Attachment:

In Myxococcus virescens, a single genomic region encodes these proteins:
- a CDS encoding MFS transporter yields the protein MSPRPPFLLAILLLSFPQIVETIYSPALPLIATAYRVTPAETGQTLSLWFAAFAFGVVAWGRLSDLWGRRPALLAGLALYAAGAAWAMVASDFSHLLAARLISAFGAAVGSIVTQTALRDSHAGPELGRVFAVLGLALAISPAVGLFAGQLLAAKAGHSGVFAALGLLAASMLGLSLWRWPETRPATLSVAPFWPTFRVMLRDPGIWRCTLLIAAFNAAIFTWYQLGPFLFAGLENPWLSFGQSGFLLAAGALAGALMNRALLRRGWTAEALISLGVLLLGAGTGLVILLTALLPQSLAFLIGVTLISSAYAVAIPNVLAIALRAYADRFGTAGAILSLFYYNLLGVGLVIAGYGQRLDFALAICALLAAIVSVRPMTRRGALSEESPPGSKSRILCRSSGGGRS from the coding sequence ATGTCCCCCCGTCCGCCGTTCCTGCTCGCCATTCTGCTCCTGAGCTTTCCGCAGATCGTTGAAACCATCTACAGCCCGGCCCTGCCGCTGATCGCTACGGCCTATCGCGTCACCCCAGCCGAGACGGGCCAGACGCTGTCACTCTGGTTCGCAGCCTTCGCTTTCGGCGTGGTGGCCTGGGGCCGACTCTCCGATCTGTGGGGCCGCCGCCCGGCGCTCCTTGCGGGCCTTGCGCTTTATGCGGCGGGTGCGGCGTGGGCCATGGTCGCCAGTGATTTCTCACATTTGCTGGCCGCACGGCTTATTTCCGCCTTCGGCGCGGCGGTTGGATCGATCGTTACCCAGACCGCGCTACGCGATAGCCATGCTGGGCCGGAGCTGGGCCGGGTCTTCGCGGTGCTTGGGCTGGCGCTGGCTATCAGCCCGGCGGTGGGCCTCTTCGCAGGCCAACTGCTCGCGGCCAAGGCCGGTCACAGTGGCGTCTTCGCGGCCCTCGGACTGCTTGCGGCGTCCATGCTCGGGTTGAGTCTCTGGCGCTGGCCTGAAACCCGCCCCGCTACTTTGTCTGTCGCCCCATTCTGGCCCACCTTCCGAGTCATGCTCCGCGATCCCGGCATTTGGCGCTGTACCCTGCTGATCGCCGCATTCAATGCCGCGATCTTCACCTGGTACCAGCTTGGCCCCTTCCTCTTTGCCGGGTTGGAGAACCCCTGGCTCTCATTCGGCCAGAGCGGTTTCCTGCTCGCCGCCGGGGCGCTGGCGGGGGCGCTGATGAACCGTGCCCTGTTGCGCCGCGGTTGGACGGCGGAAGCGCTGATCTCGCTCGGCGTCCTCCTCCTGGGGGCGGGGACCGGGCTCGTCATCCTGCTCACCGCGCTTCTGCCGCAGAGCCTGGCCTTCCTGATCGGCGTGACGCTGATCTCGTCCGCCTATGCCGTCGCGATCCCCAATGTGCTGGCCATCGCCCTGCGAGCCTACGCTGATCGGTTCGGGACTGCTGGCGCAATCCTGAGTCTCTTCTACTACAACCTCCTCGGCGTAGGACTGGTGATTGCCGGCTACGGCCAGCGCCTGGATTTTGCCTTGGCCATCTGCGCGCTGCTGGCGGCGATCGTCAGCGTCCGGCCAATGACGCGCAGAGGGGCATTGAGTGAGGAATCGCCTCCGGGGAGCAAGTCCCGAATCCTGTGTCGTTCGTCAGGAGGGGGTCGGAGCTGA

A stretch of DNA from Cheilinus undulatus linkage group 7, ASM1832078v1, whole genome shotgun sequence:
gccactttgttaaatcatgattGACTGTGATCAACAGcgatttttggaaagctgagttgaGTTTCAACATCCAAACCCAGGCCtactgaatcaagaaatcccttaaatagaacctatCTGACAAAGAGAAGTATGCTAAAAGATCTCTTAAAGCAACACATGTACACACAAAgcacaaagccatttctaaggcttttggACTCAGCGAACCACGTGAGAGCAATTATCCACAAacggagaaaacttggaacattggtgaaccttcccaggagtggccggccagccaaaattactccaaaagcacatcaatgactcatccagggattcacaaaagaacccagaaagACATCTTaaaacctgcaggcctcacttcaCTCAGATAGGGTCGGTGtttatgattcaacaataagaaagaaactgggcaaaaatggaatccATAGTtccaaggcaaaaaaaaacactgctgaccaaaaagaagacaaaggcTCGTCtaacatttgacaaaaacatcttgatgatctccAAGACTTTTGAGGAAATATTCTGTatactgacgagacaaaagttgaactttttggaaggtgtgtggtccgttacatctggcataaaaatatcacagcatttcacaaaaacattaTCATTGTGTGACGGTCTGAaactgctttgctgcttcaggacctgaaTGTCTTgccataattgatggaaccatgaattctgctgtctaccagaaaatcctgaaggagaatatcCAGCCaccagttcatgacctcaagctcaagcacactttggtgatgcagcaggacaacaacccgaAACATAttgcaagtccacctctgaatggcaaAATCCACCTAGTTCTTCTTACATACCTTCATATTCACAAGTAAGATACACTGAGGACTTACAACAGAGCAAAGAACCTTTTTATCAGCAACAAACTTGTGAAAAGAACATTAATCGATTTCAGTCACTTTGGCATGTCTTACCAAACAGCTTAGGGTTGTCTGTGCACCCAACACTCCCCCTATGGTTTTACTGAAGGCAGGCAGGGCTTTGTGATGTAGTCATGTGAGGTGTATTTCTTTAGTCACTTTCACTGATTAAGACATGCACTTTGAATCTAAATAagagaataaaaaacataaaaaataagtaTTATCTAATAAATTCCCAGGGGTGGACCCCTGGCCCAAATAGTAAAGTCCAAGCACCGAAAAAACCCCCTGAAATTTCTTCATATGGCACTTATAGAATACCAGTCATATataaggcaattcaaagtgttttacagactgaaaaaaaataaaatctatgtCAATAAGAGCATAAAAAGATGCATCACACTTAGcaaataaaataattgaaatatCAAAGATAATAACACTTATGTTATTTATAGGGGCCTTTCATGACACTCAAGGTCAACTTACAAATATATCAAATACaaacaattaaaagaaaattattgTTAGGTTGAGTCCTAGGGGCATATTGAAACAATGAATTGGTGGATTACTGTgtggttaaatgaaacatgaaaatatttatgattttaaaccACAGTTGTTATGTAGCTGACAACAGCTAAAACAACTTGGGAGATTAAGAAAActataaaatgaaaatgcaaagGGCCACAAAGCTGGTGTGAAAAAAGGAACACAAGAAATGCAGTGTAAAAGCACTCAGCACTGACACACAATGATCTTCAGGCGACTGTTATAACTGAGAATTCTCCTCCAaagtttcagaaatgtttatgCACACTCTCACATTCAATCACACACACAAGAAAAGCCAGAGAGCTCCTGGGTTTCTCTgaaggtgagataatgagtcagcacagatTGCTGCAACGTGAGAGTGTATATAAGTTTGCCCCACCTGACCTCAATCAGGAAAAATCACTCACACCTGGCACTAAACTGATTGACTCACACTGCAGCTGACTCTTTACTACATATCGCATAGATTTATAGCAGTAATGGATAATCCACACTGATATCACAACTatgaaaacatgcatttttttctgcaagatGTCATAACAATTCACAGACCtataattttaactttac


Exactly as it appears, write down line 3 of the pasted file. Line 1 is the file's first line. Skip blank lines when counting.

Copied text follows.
A stretch of DNA from Cheilinus undulatus linkage group 7, ASM1832078v1, whole genome shotgun sequence: